Craniocervical instability in patients with Ehlers-Danlos syndromes: outcomes analysis following occipito-cervical fusion

Fraser C. Henderson, Jane R. Schubart, Malini V. Narayanan, Kelly Tuchman, Susan E. Mills, Dorothy J. Poppe, Myles B. Koby, Peter C. Rowe, Clair A. Francomano

Research output: Contribution to journalArticlepeer-review

1 Scopus citations

Abstract

Craniocervical instability (CCI) is increasingly recognized in hereditary disorders of connective tissue and in some patients following suboccipital decompression for Chiari malformation (CMI) or low-lying cerebellar tonsils (LLCT). CCI is characterized by severe headache and neck pain, cervical medullary syndrome, lower cranial nerve deficits, myelopathy, and radiological metrics, for which occipital cervical fusion (OCF) has been advocated. We conducted a retrospective analysis of patients with CCI and Ehlers-Danlos syndrome (EDS) to determine whether the surgical outcomes supported the criteria by which patients were selected for OCF. Fifty-three consecutive subjects diagnosed with EDS, who presented with severe head and neck pain, lower cranial nerve deficits, cervical medullary syndrome, myelopathy, and radiologic findings of CCI, underwent open reduction, stabilization, and OCF. Thirty-two of these patients underwent suboccipital decompression for obstruction of cerebral spinal fluid flow. Questionnaire data and clinical findings were abstracted by a research nurse. Follow-up questionnaires were administered at 5–28 months (mean 15.1). The study group demonstrated significant improvement in headache and neck pain (p < 0.001), decreased use of pain medication (p < 0.0001), and improved Karnofsky Performance Status score (p < 0.001). Statistically significant improvement was also demonstrated for nausea, syncope (p < 0.001), speech difficulties, concentration, vertigo, dizziness, numbness, arm weakness, and fatigue (p = 0.001). The mental fatigue score and orthostatic grading score were improved (p < 0.01). There was no difference in pain improvement between patients with CMI/LLCT and those without. This outcomes analysis of patients with disabling CCI in the setting of EDS demonstrated significant benefits of OCF. The results support the reasonableness of the selection criteria for OCF. We advocate for a multi-center, prospective clinical trial of OCF in this population.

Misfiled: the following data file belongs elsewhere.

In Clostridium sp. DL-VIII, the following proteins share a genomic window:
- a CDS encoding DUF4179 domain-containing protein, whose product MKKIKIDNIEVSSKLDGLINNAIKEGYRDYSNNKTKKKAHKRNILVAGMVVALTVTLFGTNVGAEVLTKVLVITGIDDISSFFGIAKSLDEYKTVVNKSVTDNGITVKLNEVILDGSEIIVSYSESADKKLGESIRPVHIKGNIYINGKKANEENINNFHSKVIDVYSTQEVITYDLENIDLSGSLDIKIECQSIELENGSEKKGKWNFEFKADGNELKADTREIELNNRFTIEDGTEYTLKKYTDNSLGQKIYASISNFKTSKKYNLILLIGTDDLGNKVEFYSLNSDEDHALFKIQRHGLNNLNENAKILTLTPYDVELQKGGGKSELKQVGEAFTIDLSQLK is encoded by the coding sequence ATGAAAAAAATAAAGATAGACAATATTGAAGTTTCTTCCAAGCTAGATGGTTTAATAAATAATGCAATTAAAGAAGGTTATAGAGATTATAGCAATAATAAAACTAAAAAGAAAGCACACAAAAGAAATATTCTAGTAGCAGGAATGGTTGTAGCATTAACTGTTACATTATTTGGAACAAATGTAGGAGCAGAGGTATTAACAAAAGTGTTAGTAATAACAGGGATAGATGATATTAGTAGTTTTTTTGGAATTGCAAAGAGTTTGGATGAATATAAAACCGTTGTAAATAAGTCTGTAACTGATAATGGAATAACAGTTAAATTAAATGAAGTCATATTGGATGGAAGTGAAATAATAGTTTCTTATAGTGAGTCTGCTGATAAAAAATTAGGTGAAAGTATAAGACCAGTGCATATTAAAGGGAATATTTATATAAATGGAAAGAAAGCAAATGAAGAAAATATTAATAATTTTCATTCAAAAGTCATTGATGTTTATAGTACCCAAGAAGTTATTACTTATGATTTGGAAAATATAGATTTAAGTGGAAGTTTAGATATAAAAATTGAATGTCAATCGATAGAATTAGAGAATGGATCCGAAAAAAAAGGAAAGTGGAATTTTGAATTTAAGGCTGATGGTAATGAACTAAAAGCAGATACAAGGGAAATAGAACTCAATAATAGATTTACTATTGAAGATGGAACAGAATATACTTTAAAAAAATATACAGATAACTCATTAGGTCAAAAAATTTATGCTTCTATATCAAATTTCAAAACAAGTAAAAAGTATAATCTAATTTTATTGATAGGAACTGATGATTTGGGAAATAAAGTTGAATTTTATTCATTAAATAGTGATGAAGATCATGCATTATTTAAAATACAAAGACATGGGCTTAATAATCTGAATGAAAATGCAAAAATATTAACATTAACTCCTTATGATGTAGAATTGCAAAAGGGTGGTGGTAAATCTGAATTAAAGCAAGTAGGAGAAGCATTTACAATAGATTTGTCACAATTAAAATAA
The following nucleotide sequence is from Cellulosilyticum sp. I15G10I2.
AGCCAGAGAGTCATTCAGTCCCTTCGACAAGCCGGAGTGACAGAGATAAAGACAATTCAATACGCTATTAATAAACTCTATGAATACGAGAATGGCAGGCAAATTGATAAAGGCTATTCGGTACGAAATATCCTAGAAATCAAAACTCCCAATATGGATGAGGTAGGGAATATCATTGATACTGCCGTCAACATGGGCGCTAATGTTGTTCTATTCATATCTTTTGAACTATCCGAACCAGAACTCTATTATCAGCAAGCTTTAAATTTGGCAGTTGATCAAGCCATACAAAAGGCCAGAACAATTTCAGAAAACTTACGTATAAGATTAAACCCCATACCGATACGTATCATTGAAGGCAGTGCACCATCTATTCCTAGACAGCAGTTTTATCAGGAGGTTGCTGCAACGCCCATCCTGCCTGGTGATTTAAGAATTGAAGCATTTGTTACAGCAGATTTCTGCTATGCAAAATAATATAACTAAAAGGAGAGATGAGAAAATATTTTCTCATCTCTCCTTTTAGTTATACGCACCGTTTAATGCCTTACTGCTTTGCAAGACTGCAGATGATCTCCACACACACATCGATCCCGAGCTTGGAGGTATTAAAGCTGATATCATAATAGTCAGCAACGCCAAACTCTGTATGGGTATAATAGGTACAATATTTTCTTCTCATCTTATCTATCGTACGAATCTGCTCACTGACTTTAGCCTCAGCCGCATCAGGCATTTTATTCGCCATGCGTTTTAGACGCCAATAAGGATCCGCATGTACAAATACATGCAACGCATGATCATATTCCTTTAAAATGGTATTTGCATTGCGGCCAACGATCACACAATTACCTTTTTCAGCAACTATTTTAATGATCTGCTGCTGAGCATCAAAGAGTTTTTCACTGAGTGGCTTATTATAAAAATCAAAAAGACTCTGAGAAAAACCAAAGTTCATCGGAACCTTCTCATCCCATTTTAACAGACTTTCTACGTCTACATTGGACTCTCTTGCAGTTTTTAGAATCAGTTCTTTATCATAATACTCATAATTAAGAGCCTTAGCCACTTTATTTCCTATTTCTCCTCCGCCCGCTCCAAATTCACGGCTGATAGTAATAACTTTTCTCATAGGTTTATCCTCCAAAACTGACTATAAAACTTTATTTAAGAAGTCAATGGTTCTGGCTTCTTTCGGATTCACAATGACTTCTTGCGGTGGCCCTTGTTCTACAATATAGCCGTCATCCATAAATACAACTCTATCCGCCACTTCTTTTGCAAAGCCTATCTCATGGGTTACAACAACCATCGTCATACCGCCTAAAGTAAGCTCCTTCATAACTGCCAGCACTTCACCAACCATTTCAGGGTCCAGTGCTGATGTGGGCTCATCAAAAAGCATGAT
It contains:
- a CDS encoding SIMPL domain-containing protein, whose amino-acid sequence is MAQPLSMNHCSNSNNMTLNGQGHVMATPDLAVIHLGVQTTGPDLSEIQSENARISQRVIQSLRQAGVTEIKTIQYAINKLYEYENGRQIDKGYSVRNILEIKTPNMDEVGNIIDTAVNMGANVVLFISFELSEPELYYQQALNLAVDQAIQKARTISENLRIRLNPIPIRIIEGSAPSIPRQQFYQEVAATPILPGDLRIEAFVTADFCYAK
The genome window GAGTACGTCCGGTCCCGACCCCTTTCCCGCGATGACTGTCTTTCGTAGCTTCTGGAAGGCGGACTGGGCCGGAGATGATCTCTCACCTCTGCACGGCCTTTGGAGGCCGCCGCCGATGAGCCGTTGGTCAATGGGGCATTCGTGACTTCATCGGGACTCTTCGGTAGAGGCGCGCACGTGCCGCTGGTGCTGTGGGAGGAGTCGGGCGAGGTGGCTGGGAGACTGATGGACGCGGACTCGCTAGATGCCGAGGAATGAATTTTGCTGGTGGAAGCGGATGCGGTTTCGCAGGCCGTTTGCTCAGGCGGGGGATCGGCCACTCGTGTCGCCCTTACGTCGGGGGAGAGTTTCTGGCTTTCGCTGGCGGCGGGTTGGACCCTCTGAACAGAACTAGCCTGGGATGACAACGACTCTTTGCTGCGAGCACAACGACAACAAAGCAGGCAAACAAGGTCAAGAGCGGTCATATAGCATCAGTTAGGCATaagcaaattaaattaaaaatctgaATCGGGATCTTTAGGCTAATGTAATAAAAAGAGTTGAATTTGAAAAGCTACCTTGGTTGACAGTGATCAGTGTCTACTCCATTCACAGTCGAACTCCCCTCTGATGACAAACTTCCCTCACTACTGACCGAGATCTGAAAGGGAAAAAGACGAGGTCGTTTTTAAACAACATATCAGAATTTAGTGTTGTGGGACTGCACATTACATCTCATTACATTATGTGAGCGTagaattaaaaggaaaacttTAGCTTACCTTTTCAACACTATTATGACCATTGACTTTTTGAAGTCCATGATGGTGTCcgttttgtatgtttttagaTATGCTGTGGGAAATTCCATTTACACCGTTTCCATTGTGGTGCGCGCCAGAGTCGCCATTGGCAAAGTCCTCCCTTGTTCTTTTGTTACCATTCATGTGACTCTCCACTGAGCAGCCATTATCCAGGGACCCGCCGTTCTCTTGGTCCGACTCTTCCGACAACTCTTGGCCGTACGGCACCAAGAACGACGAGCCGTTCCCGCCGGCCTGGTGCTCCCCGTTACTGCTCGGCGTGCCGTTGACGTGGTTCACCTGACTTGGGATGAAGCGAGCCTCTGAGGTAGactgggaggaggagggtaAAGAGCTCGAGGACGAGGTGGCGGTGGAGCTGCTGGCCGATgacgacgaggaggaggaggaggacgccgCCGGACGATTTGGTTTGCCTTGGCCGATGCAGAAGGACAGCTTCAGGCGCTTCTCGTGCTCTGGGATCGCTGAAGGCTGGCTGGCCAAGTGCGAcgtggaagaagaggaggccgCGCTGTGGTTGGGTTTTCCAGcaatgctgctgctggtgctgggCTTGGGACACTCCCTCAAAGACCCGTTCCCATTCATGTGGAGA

Original languageEnglish (US)
Article number27
JournalNeurosurgical Review
Volume47
Issue number1
DOIs
StatePublished - Dec 2024

All Science Journal Classification (ASJC) codes

  • Surgery
  • Clinical Neurology

Cite this